Looking at Seattle Ridge from just south of the motorized parking lot. Photo courtesy of Chugach National Forest Law Enforcement, 11.09.2023

View of Sunburst and Magnum ridges from the road. Photo courtesy of Chugach National Forest Law Enforcement, 11.09.2023

The scene from the streets of Girdwood Thursday afternoon. 11.09.2023

Chugach NF Avalanche Center – early season operations:

  • The Avalanche Center will issue intermittent weather and avalanche updates as conditions warrant through mid November.
  • Daily avalanche forecasts are planned to begin around Thanksgiving week.

**PLEASE, send us your reports if you head into the mountains. It’s easy – even just a photo is greatly appreciated.

Avalanche rescue gear and communications:

  • Is your rescue gear working properly?
    • Beacons (avalanche transceivers) – fresh batteries
    • Probes – able to assemble properly with no weak points in the cable
    • Shovels – not damaged and is a true avalanche shovel
    • Airbags –  charged, working properly, and tested
  • InReach up to date and associated with the correct emergency contacts

Upcoming Events:

POSTPONED:  Southcentral Alaska Avalanche Workshop – now Nov 17, 9:00am to 4:30pm

  • Alaska’s Annual snow science workshop (SAAW) has been POSTPONED- because there is too much snow. Thank you for your patience as we pivot to accommodate this remarkable storm. Visit akavalancheworkshop.org for the most up to date information. This event is geared for both snow professionals and public backcountry users alike. If you are a snow/avalanche geek, this is the event for you!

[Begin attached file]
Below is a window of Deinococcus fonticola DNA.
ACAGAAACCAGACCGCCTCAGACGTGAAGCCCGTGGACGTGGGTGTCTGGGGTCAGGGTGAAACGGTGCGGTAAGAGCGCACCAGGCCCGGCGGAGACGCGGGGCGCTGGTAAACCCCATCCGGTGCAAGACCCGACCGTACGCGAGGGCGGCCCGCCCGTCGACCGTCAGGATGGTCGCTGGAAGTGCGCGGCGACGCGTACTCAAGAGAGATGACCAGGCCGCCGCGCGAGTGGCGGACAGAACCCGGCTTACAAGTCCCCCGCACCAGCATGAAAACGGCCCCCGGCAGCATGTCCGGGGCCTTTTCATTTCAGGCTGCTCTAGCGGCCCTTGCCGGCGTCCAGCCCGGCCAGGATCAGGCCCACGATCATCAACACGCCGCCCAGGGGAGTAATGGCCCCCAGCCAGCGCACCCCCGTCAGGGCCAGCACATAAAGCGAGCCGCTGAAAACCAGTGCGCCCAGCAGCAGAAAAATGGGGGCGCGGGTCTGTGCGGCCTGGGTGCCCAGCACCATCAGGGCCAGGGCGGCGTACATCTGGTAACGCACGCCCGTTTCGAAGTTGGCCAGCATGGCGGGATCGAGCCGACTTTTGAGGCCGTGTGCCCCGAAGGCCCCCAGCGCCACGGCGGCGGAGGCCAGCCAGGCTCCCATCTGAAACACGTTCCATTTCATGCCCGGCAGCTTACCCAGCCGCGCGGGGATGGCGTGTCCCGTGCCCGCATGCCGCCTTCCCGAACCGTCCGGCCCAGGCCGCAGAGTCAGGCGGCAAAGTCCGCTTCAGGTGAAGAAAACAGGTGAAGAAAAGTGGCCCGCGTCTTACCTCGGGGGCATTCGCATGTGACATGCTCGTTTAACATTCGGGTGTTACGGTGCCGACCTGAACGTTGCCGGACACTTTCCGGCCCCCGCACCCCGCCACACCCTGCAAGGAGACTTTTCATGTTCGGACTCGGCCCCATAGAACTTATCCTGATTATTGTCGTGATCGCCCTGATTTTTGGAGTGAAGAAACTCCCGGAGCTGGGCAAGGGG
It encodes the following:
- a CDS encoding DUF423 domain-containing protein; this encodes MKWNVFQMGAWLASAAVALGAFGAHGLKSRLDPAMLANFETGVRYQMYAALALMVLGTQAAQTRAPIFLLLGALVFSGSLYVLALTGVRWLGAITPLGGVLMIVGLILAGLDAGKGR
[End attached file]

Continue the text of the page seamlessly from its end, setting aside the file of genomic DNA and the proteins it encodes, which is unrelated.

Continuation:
Nov 14, 7:00pm- MSP Ski Film!

  • MatchStick Productions – “The Land of Giants” – Trailer HERE.
    Showing at the West Anchorage High School Auditorium. Doors open at 6pm.
    Tickets HERE ($20 in advance and $25 at the door).

 

Weather
Sun, November 12th, 2023

Remember the best source for weather is our weather page:
https://www.cnfaic.org/wx/weather.php

And the NWS ‘Avalanche Weather Guidance’:
https://www.weather.gov/afc/avalancheweather

Turnagain Pass RWIS webcams:
https://rwis3.dot.state.ak.us/sites/104

Detailed weather forecasts will begin around Thanksgiving along with daily avalanche forecasts.

Observations
Recent Observations for Turnagain Pass
Date Region Location
02/24/24 Turnagain Observation: TinCan Backdoor/ Center Ridge
02/22/24 Turnagain Avalanche: Lynx Creek
02/22/24 Turnagain Observation: Turnagain, Seattle, Mt Ascension
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02/21/24 Turnagain Observation: Sunburst
02/20/24 Turnagain Avalanche: Tincan
02/20/24 Turnagain Observation: Seward Highway across from Johnson Pass TH
02/19/24 Turnagain Avalanche: Base of Seattle Ridge
02/18/24 Turnagain Observation: Lynx creek
02/18/24 Turnagain Observation: Tincan Trees
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This is a general backcountry avalanche advisory issued for Turnagain Arm with Turnagain Pass as the core advisory area. This advisory does not apply to highways, railroads or operating ski areas.